This week the already flailing alt-right movement suffered another major setback as prominent alt-right troll “Ricky Vaughn” was unmasked by fellow white supremacist Paul Nehlen. In a since-deleted Gab post, Nehlen revealed Vaughn was actually 28-year-old Doug Mackey — apparently as revenge for appearing on a podcast critical of Nehlen and his Congressional campaign.
As revealed by Luke O’Brien at HuffPost:
Mackey is from Waterbury, Vermont, a small town of around 5,000 people in the middle of the state. His father, Scott, a lobbyist who focuses on tax policy affecting wireless communications and the digital economy, was a former legislative aide to the late U.S. Sen. Jim Jeffords (R-Vt.). When contacted by email, Mackey’s parents, Scott and Kathy Mackey, told HuffPost that “we were devastated to learn this week of Doug’s beliefs and on-line activities as reported in the Huffington Post. They are antithetical to the values we hold and with which he was raised. We are still trying to understand how he could have done something like this and hope he will find some way to make amends for the harm he has caused.”
Growing up in Vermont, Mackey went to Harwood Union High School, then nearby Middlebury College, where he competed on the track and field team for one season, running mainly the 800-meter distance. He graduated in 2011 with an economics degree.
After college, he moved to Brooklyn, New York, and took a job as an economist at John Dunham & Associates, an economic consulting firm that uses data to help clients “respond to threats and opportunities in the policy arena.” When reached by phone on Wednesday, the president of the company, John Dunham, confirmed that Mackey had been an employee there from April 2012 to July 2016, when he was terminated for reasons that Dunham could not reveal under New York labor laws.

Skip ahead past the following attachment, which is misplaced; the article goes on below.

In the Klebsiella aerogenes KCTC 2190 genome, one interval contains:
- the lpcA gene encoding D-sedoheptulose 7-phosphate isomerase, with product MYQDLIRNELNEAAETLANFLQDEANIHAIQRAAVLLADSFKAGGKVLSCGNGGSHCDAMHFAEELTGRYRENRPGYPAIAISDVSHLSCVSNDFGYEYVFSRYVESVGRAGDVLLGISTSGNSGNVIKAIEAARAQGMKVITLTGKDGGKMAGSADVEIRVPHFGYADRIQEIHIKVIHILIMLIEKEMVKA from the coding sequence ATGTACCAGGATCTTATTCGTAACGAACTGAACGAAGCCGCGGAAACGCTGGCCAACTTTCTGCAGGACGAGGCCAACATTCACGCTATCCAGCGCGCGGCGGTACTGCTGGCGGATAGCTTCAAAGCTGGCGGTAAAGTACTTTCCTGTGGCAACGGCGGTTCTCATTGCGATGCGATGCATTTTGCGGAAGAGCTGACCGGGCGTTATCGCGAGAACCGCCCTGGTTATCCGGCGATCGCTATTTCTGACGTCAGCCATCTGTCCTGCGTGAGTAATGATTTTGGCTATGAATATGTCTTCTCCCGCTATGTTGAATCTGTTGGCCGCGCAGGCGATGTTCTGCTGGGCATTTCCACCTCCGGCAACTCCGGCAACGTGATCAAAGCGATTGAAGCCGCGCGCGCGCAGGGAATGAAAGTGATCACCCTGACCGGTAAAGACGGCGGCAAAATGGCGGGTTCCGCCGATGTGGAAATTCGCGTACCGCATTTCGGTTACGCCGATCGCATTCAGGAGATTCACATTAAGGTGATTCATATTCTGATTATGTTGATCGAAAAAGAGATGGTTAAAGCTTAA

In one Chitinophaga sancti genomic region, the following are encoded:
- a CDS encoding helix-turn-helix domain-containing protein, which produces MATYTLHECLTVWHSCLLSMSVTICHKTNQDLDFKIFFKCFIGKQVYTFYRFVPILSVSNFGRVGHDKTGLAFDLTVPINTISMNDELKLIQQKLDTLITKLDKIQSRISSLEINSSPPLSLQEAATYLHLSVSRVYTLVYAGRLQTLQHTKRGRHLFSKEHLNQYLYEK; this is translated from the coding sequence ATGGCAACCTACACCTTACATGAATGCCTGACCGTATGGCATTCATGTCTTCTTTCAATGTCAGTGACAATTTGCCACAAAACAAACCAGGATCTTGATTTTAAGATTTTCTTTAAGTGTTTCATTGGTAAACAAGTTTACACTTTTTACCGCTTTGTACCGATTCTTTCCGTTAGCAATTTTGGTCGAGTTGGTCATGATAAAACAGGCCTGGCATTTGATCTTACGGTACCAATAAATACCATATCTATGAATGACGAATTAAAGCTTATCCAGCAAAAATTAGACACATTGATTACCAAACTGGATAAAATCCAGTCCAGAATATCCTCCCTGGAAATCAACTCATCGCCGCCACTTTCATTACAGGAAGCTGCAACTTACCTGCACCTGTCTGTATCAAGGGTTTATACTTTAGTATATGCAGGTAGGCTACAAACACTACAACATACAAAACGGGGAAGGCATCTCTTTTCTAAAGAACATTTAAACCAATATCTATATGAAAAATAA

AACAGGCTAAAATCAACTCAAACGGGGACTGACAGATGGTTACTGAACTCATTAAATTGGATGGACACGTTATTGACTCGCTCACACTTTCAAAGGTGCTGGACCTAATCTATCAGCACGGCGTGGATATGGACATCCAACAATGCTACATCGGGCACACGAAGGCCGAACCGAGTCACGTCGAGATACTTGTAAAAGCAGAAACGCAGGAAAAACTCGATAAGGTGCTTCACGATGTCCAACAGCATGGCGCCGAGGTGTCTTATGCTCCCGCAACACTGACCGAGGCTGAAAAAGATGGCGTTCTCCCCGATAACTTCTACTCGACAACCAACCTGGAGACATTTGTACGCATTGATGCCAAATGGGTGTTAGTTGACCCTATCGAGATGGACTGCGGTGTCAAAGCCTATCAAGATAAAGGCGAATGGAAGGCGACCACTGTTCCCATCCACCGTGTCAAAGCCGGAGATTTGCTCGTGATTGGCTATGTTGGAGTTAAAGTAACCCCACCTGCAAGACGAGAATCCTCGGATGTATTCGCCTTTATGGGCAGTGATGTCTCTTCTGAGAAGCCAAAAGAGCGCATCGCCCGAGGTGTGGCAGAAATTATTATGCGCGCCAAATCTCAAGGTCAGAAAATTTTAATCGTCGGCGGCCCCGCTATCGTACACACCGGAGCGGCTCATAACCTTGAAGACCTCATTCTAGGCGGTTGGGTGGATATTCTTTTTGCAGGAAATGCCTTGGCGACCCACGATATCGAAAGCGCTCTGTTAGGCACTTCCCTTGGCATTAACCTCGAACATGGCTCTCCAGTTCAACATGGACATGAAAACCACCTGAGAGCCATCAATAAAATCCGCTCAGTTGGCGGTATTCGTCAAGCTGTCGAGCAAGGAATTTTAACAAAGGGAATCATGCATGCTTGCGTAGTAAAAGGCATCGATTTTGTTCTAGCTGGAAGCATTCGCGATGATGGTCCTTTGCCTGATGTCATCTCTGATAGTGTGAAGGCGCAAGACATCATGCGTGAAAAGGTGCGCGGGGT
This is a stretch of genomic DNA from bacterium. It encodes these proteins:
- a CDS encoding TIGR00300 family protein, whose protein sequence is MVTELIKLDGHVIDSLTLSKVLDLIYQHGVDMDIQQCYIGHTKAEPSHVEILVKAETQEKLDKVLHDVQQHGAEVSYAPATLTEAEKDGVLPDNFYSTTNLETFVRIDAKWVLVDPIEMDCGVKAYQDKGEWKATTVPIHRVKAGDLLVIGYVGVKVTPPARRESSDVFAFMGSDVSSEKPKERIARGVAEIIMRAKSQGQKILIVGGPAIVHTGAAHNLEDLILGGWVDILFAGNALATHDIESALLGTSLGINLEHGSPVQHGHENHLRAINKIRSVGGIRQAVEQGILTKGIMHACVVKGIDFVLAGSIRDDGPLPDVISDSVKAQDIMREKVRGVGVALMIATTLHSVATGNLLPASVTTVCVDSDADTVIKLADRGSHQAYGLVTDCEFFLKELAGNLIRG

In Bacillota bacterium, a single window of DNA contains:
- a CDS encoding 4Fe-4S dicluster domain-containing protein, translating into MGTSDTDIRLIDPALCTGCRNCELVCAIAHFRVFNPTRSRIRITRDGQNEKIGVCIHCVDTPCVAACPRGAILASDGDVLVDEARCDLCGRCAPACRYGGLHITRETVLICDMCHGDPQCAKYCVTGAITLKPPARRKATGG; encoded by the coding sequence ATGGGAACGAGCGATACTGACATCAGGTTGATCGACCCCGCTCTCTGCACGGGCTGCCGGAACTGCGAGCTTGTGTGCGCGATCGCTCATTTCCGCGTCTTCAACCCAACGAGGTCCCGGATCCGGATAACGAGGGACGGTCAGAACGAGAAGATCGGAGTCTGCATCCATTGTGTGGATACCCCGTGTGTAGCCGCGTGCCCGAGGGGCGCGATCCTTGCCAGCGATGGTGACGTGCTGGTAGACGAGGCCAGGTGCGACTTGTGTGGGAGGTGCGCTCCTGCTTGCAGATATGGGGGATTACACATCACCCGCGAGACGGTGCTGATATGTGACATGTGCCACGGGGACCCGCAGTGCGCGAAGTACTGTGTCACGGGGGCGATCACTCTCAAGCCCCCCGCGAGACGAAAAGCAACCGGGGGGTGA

As “Ricky Vaughn,” Mackey regularly spewed racist, anti-Semitic, and conspiratorial messages on Twitter. And while his main account, @Ricky_Vaughn99, was ultimately suspended from the platform in October 2016, he returned with two new accounts: @RapinBill and @VRichard69.
But now, with Mackey’s downfall, the infighting within the alt-right has reached a fever pitch, with prominent white nationalists taking sides over optics and the ethics of doxing. Christopher Cantwell applauded Nehlen’s decision to unmask Mackey, and Nehlen explained his decision to do so on Wednesday’s episode of The Radical Agenda.
According to Nehlen, Mackey approached him with a business proposition: for $2,500 per month, he and his Smartcheckr Consulting Group would assist him in his race against House Speaker Paul Ryan. According to a document provided by Nehlen and published by Cantwell, Mackey would provide “extreme opposition research” and “content/message creation and digital (Facebook) ad buys in order to more efficiently target donors and voters.”
Nehlen told Cantwell he reluctantly agreed and gave Mackey “full access” to his Facebook page. Three months later, however, Nehlen had little to show for it. “He didn’t post anything, he didn’t do anything,” Nehlen complained. “He was suggestin’ that he was gonna be able to grow my audience, or whatever. He did nothin’. He did absolutely nothing in that time, and I took him back outta there!”
The final straw, he said, was when Mackey appeared on a podcast whose host accused Nehlen of misappropriating campaign contributions.
“So, I reacted after several hours of waiting to see is [Mackey] gonna disavow this thing,” Nehlen explained “‘Cause he was tagged in it, he had every opportunity to look at that and say, ‘You know what, this is wrong. We should’ve asked — you guys should’ve asked Nehlen about this stuff instead of just goin’ out and accusing him of something, and making it look like there was some impropriety.'”
Cantwell of course wholeheartedly backed Nehlen on this — after all, Cantwell and Mackey were on different sides of the alt-right’s optics debate. One side of the alt-right refuses to denounce the movement’s most violent factions, while the other — the “optics cucks” as they’re derisively known — prefer not to project an image of lawlessness, want nothing to do with white nationalists who dress in Nazi-era uniforms, and label those who do “LARPers.”